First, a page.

Email Greetings That Get Read
According to BusinessInsider.com, the average employee allocates about 25 percent of his day to slogging through hundreds of emails. While some people need a brush up on basic email etiquette, others make mistakes simply because they're overwhelmed with the sheer volume of communications.
Take the time to avoid making embarrassing errors, such as misspelling someone's name, and make sure to write notes that get a response.
Start With a Professional Greeting
Strive for clarity in your subject line. Choose something direct that identifies the purpose of your email, like "meeting time changed" or "quick query about your proposal."
Avoid dangling a carrot with a teaser like "I need to inform you..." that tries to lure the reading into open the email to get at your intention. People often decide whether to open an email based on the subject line, so choose one that clearly states your purpose.
Use a professional greeting. Include an appropriate greeting for the circumstances and recipient. Certain greetings work in an email but are not used in a regular letter while some greetings work for both.
Choose a greeting based on how well you know the person to whom you are writing and the type of message you are sending. For example, if you write to someone you know, "Hi Jim" is appropriate. "Dear Mr./Ms. Smith" would be appropriate when applying for a job or writing a business letter.
Avoid opening an email with "hey" which sounds very informal and generally not used in the workplace. Also, shy away from "Hi folks" or "Hi guys," even if the nature of your email is relaxed.
- Dear First name Last name (this works well if you don't know the gender of the person you're writing to)
- Dear First name (when emailing someone you know)
- Hi First name (When emailing someone you know)
- Dear Mr./Ms. Last name
- Dear Mr./Ms. First name Last name
- Dear Dr. Last name
- To Whom It May Concern
- Dear Human Resources Manager
- Dear Hiring Manager
Use the proper punctuation after your greeting. For more formal emails, use a semi-colon after the name. For people you know or more casual correspondence, use a comma after the greeting name.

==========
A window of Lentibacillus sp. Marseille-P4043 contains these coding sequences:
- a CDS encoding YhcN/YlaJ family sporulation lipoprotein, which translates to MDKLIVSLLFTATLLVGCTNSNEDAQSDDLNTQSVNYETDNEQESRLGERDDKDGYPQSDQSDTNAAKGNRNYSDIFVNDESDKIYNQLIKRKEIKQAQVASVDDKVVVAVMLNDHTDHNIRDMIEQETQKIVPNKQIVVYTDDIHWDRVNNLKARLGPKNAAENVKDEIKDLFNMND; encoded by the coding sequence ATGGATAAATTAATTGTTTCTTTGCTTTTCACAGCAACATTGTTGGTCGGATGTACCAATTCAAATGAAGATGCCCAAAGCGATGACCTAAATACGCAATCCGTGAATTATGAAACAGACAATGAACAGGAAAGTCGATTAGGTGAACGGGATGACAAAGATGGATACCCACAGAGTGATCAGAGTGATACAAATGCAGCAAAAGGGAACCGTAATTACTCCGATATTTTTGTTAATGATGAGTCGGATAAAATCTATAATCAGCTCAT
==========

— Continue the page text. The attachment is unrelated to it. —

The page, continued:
Avoid Common Errors
When writing an email, the following errors happen sometimes when people rush to dash off a message quickly. Take the time to review your message and perform the following steps.
- Add the email address last. If you don't have the option to unsend an email, add the address last if you tend to have a quick trigger finger. Insert the recipient's name only when you're sure your email is ready to go.
- Avoid the old "reply all" error. Watch your trigger finger when hitting "Reply All." Consider whether everyone on the list really needs to read what you have to say. Also, be mindful of older emails in the chain that you might not want someone on the Reply All list to see.
- Go easy on the humor. Humor can be hard to discern in an email since your tone won't necessarily shine through. Without body language, facial expression, or cadence, humor can fall flat or even unintentionally insult a reader. Play it safe and leave it out.
- Proofread. Don't make the mistake of thinking that people will forgive typos in informal emails or that mistakes will be tolerated if you're typing on your phone. You may be judged harshly by mistakes in your email, especially if they're rampant. Don't rely on a spellchecker which can often choose the wrong word for you. Proofread your emails just like you would any important document. In particular, always check and double-check that you've spelled people's names correctly.
- Don't use emojis or emoticons. More and more, email messages have started to resemble text messages. Workplace messages now sometimes include "thumbs-up" emojis or smiley faces. Even though they're becoming more common, avoid emojis and emoticons in formal correspondence. If your email greeting includes a person's last name, that's a sure sign you should leave off emojis and emoticons.
- Remember that email lasts forever. Think twice before emailing something personal or confidential, firing someone via email, disparaging someone, or answering with anger. Even deleted emails can be resurrected from data backups. Those kinds of interactions might better be done in person. Apply the 24-hour rule. If you're not sure whether you should send the message, wait until the next day to decide. Another good rule of thumb: Don't write anything in an email that you wouldn't be willing to have shared publicly, such as in a deposition, or on social media, for example.